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Sustainability and Shipping

Sustainability, the word on everyone’s lips, and the focus of extensive research, development, and innovation in the last decade. With the threat of global warming, water pollution, and resource scarcity looming, it’s clear something needs to change. And one of the industries in greatest need of a sustainable overhaul? Fashion.

Responsible for between 4-10% of greenhouse gas emissions – depending on who you ask – the global fashion industry emits over 2 billion tonnes of GHGs, uses 1.5 trillion litres of water, and will have added 22 million tonnes of microplastics to our oceans by 2050 (Ellen MacArthur Foundation, 2017), not to mention the ethical concerns around worker livelihoods in the countries producing our goods.

Okay, so it all sounds a bit doom and gloom, but the last few years have seen major leaps in both consumer sentiment and big fashion’s commitment to sustainability goals. Companies big and small have been innovating to find socially, economically, and environmentally sustainable ways of producing practical, beautiful, and well-made goods. And yet, the global fashion industry is still headed for a 60% increase in emissions by 2030 (McKinsey, 2020).

So, what can we do to help? One of the biggest contributions that brands and consumers can make is to reduce the production of emissions involved in packaging and shipping, using sustainable forms of transport, improving packaging with recycled and lighter materials, and minimising customer returns. In fact, McKinsey’s 2020 report estimates that these changes could achieve a reduction of 308 million metric tons of CO2 by 2030 – a significant achievement!

It’s clear that shipping is a key focus for meeting sustainability goals in the fashion industry, and that there are several ways for both individuals and companies to reduce emissions. From avoiding international express shipping – which uses an aeroplane rather than a cargo ship, resulting in 50x higher emissions – opting for in-store pick-up to minimise local courier traffic, or just simply reducing your number of returns, you make a significant reduction to your fashion emissions. Likewise, companies can invest in sustainable transport infrastructure, optimise their packaging so they’re not shipping half-empty boxes around the world (NOS, 2020), and make sizing more transparent so customers have a better understanding of what they’re purchasing, and are less likely to issue a return.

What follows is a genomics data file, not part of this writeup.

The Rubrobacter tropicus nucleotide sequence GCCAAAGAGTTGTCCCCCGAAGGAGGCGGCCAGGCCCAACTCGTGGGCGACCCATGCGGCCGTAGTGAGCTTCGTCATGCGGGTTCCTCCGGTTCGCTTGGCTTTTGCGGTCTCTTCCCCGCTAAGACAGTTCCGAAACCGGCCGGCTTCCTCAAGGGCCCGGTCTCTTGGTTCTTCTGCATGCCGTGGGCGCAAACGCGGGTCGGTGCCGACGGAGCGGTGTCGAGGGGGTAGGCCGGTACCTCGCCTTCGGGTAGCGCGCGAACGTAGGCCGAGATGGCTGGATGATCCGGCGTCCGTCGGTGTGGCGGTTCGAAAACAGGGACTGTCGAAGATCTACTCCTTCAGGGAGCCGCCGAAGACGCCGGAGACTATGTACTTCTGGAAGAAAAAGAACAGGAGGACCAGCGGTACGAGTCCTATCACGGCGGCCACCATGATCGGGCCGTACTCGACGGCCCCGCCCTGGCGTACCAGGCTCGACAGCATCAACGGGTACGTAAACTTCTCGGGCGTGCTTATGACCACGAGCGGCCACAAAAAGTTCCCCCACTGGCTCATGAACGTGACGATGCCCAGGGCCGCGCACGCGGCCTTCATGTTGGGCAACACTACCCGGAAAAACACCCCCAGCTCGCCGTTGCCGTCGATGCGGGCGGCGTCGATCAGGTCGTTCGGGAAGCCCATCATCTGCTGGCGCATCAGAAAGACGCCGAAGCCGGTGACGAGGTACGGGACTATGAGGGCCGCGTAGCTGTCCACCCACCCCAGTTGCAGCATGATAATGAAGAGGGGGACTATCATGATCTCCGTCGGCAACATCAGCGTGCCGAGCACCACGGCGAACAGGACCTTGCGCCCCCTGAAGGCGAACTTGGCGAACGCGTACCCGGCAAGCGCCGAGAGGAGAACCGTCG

The issue of minimising returns is one that captured my attention and has become a core element of my work at Faslet. Faslet is a fashion tech company that uses its bespoke Size Me Up tool to accurately ascertain a customer’s size for any given garment, thus reducing the need to buy (and ship) multiple sizes, only to return the extras a few days later. Combatting the trend for high-volume returns is challenging, especially since it’s become the norm in the last decade, with over half of what consumers purchase being returned to the retailer (BBC, 2020). We believe that empowering the consumer in their decision making is the first step to cutting over-purchasing, and the excess emissions that come with it. Although we can’t address every issue that faces the world of fashion, we hope that this contribution makes steps towards thinking about, and acting upon, some of the most damaging practices in our industry.

I would love to hear your suggestions and thoughts about the state of sustainability in fashion, and how we can innovate to create a greener, fairer future.

Interested in Faslet and our work with Size Me Up? Get in touch with us below to learn more.



BBC (2020). Can fashion ever be sustainable?

Ellen MacArthur Foundation (2017). A new textiles economy: Redesigning fashion’s future. Available at:

McKinsey (2020). Fashion on climate.

NOS (2020). Why we ship half-empty boxes on black Friday. (Originally published in Dutch).

World Bank (2019). How much do our wardrobes cost the environment?